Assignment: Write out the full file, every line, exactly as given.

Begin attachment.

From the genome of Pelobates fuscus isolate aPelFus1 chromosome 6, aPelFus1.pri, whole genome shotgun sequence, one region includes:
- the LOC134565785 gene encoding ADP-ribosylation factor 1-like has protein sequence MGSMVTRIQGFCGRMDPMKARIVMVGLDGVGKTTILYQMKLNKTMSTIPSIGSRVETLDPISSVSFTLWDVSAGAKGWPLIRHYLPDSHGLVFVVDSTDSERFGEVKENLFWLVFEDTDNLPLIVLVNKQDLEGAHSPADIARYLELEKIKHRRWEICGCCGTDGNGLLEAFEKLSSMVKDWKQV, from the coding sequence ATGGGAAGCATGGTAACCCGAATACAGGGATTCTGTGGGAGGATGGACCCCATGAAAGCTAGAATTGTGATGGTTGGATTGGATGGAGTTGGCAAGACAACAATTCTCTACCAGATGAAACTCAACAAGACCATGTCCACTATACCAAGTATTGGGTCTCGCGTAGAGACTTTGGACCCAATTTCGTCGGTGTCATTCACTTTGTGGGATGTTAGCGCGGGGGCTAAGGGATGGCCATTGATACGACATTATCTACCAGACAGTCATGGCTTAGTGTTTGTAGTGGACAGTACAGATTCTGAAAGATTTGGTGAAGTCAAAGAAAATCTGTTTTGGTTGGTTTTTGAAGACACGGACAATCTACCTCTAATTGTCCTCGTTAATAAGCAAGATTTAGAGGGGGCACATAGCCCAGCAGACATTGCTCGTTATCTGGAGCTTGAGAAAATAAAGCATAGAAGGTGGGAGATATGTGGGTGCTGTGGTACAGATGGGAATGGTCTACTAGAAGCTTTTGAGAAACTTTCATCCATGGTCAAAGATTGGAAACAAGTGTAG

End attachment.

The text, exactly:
From the genome of Pelobates fuscus isolate aPelFus1 chromosome 6, aPelFus1.pri, whole genome shotgun sequence, one region includes:
- the LOC134565785 gene encoding ADP-ribosylation factor 1-like has protein sequence MGSMVTRIQGFCGRMDPMKARIVMVGLDGVGKTTILYQMKLNKTMSTIPSIGSRVETLDPISSVSFTLWDVSAGAKGWPLIRHYLPDSHGLVFVVDSTDSERFGEVKENLFWLVFEDTDNLPLIVLVNKQDLEGAHSPADIARYLELEKIKHRRWEICGCCGTDGNGLLEAFEKLSSMVKDWKQV, from the coding sequence ATGGGAAGCATGGTAACCCGAATACAGGGATTCTGTGGGAGGATGGACCCCATGAAAGCTAGAATTGTGATGGTTGGATTGGATGGAGTTGGCAAGACAACAATTCTCTACCAGATGAAACTCAACAAGACCATGTCCACTATACCAAGTATTGGGTCTCGCGTAGAGACTTTGGACCCAATTTCGTCGGTGTCATTCACTTTGTGGGATGTTAGCGCGGGGGCTAAGGGATGGCCATTGATACGACATTATCTACCAGACAGTCATGGCTTAGTGTTTGTAGTGGACAGTACAGATTCTGAAAGATTTGGTGAAGTCAAAGAAAATCTGTTTTGGTTGGTTTTTGAAGACACGGACAATCTACCTCTAATTGTCCTCGTTAATAAGCAAGATTTAGAGGGGGCACATAGCCCAGCAGACATTGCTCGTTATCTGGAGCTTGAGAAAATAAAGCATAGAAGGTGGGAGATATGTGGGTGCTGTGGTACAGATGGGAATGGTCTACTAGAAGCTTTTGAGAAACTTTCATCCATGGTCAAAGATTGGAAACAAGTGTAG